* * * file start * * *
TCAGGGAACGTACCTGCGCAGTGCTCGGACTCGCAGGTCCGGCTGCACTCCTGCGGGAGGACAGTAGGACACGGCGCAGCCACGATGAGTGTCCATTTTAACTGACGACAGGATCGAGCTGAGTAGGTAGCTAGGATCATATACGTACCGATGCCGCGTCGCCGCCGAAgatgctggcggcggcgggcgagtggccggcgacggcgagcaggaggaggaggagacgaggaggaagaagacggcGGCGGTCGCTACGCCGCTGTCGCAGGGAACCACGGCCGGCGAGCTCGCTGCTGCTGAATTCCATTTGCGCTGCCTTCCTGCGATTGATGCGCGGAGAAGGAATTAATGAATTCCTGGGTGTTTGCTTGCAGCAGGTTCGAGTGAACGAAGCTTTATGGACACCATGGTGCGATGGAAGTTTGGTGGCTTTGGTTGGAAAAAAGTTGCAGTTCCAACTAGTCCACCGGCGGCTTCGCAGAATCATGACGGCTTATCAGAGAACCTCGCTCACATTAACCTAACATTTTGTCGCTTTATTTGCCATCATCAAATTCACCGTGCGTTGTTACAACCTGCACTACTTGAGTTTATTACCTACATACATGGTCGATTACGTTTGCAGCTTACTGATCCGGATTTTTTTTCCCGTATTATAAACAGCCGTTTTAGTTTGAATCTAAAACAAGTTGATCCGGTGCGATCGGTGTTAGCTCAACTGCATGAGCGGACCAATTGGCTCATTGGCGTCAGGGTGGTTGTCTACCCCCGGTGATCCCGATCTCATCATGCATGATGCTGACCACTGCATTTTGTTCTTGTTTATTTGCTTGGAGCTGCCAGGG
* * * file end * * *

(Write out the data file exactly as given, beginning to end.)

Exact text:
TCAGGGAACGTACCTGCGCAGTGCTCGGACTCGCAGGTCCGGCTGCACTCCTGCGGGAGGACAGTAGGACACGGCGCAGCCACGATGAGTGTCCATTTTAACTGACGACAGGATCGAGCTGAGTAGGTAGCTAGGATCATATACGTACCGATGCCGCGTCGCCGCCGAAgatgctggcggcggcgggcgagtggccggcgacggcgagcaggaggaggaggagacgaggaggaagaagacggcGGCGGTCGCTACGCCGCTGTCGCAGGGAACCACGGCCGGCGAGCTCGCTGCTGCTGAATTCCATTTGCGCTGCCTTCCTGCGATTGATGCGCGGAGAAGGAATTAATGAATTCCTGGGTGTTTGCTTGCAGCAGGTTCGAGTGAACGAAGCTTTATGGACACCATGGTGCGATGGAAGTTTGGTGGCTTTGGTTGGAAAAAAGTTGCAGTTCCAACTAGTCCACCGGCGGCTTCGCAGAATCATGACGGCTTATCAGAGAACCTCGCTCACATTAACCTAACATTTTGTCGCTTTATTTGCCATCATCAAATTCACCGTGCGTTGTTACAACCTGCACTACTTGAGTTTATTACCTACATACATGGTCGATTACGTTTGCAGCTTACTGATCCGGATTTTTTTTCCCGTATTATAAACAGCCGTTTTAGTTTGAATCTAAAACAAGTTGATCCGGTGCGATCGGTGTTAGCTCAACTGCATGAGCGGACCAATTGGCTCATTGGCGTCAGGGTGGTTGTCTACCCCCGGTGATCCCGATCTCATCATGCATGATGCTGACCACTGCATTTTGTTCTTGTTTATTTGCTTGGAGCTGCCAGGG